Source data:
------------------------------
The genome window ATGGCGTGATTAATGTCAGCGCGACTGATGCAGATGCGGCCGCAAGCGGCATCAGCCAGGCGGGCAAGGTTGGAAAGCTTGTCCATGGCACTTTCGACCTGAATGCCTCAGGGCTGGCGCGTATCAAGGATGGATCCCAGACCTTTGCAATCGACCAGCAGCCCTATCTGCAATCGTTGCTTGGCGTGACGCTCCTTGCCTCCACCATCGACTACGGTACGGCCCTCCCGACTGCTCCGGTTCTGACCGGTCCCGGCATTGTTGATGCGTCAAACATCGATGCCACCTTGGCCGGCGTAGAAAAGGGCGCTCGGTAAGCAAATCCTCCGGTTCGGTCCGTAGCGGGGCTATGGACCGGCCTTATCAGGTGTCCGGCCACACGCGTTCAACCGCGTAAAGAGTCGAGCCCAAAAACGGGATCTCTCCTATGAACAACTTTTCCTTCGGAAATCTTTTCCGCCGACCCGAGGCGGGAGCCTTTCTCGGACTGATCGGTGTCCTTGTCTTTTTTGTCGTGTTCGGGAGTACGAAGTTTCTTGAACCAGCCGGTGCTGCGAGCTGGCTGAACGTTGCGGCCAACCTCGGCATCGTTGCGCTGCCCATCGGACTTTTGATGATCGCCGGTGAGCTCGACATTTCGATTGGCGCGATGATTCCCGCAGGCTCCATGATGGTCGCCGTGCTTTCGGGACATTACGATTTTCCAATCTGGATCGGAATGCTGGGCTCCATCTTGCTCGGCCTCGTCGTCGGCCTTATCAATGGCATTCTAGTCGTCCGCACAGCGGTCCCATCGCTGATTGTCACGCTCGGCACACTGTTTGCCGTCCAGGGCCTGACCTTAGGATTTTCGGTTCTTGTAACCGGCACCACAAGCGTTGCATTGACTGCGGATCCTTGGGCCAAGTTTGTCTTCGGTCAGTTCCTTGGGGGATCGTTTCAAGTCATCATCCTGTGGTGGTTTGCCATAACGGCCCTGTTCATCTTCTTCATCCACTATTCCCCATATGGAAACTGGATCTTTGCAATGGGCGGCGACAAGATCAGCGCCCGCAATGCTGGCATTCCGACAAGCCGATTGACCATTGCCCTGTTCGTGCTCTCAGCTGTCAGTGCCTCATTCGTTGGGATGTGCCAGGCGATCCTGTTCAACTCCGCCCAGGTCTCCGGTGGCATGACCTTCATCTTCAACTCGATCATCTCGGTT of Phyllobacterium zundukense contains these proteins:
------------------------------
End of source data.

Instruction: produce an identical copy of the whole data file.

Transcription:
The genome window ATGGCGTGATTAATGTCAGCGCGACTGATGCAGATGCGGCCGCAAGCGGCATCAGCCAGGCGGGCAAGGTTGGAAAGCTTGTCCATGGCACTTTCGACCTGAATGCCTCAGGGCTGGCGCGTATCAAGGATGGATCCCAGACCTTTGCAATCGACCAGCAGCCCTATCTGCAATCGTTGCTTGGCGTGACGCTCCTTGCCTCCACCATCGACTACGGTACGGCCCTCCCGACTGCTCCGGTTCTGACCGGTCCCGGCATTGTTGATGCGTCAAACATCGATGCCACCTTGGCCGGCGTAGAAAAGGGCGCTCGGTAAGCAAATCCTCCGGTTCGGTCCGTAGCGGGGCTATGGACCGGCCTTATCAGGTGTCCGGCCACACGCGTTCAACCGCGTAAAGAGTCGAGCCCAAAAACGGGATCTCTCCTATGAACAACTTTTCCTTCGGAAATCTTTTCCGCCGACCCGAGGCGGGAGCCTTTCTCGGACTGATCGGTGTCCTTGTCTTTTTTGTCGTGTTCGGGAGTACGAAGTTTCTTGAACCAGCCGGTGCTGCGAGCTGGCTGAACGTTGCGGCCAACCTCGGCATCGTTGCGCTGCCCATCGGACTTTTGATGATCGCCGGTGAGCTCGACATTTCGATTGGCGCGATGATTCCCGCAGGCTCCATGATGGTCGCCGTGCTTTCGGGACATTACGATTTTCCAATCTGGATCGGAATGCTGGGCTCCATCTTGCTCGGCCTCGTCGTCGGCCTTATCAATGGCATTCTAGTCGTCCGCACAGCGGTCCCATCGCTGATTGTCACGCTCGGCACACTGTTTGCCGTCCAGGGCCTGACCTTAGGATTTTCGGTTCTTGTAACCGGCACCACAAGCGTTGCATTGACTGCGGATCCTTGGGCCAAGTTTGTCTTCGGTCAGTTCCTTGGGGGATCGTTTCAAGTCATCATCCTGTGGTGGTTTGCCATAACGGCCCTGTTCATCTTCTTCATCCACTATTCCCCATATGGAAACTGGATCTTTGCAATGGGCGGCGACAAGATCAGCGCCCGCAATGCTGGCATTCCGACAAGCCGATTGACCATTGCCCTGTTCGTGCTCTCAGCTGTCAGTGCCTCATTCGTTGGGATGTGCCAGGCGATCCTGTTCAACTCCGCCCAGGTCTCCGGTGGCATGACCTTCATCTTCAACTCGATCATCTCGGTT of Phyllobacterium zundukense contains these proteins: